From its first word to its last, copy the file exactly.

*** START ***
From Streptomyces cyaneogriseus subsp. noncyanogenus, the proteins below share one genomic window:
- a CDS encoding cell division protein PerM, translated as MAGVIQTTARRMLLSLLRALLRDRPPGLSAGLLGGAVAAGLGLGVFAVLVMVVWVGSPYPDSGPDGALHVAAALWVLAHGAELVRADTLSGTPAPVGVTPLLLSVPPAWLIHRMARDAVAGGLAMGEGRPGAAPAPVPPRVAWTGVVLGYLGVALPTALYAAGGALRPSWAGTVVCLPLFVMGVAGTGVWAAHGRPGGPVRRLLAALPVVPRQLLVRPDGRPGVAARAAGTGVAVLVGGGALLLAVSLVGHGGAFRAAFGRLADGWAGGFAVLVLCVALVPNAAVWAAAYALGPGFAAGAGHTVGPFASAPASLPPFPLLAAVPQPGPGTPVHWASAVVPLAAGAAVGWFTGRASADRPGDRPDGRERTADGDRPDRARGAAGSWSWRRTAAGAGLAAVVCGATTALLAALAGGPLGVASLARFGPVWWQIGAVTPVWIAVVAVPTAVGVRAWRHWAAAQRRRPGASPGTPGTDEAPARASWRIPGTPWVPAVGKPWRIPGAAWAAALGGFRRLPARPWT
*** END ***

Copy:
From Streptomyces cyaneogriseus subsp. noncyanogenus, the proteins below share one genomic window:
- a CDS encoding cell division protein PerM, translated as MAGVIQTTARRMLLSLLRALLRDRPPGLSAGLLGGAVAAGLGLGVFAVLVMVVWVGSPYPDSGPDGALHVAAALWVLAHGAELVRADTLSGTPAPVGVTPLLLSVPPAWLIHRMARDAVAGGLAMGEGRPGAAPAPVPPRVAWTGVVLGYLGVALPTALYAAGGALRPSWAGTVVCLPLFVMGVAGTGVWAAHGRPGGPVRRLLAALPVVPRQLLVRPDGRPGVAARAAGTGVAVLVGGGALLLAVSLVGHGGAFRAAFGRLADGWAGGFAVLVLCVALVPNAAVWAAAYALGPGFAAGAGHTVGPFASAPASLPPFPLLAAVPQPGPGTPVHWASAVVPLAAGAAVGWFTGRASADRPGDRPDGRERTADGDRPDRARGAAGSWSWRRTAAGAGLAAVVCGATTALLAALAGGPLGVASLARFGPVWWQIGAVTPVWIAVVAVPTAVGVRAWRHWAAAQRRRPGASPGTPGTDEAPARASWRIPGTPWVPAVGKPWRIPGAAWAAALGGFRRLPARPWT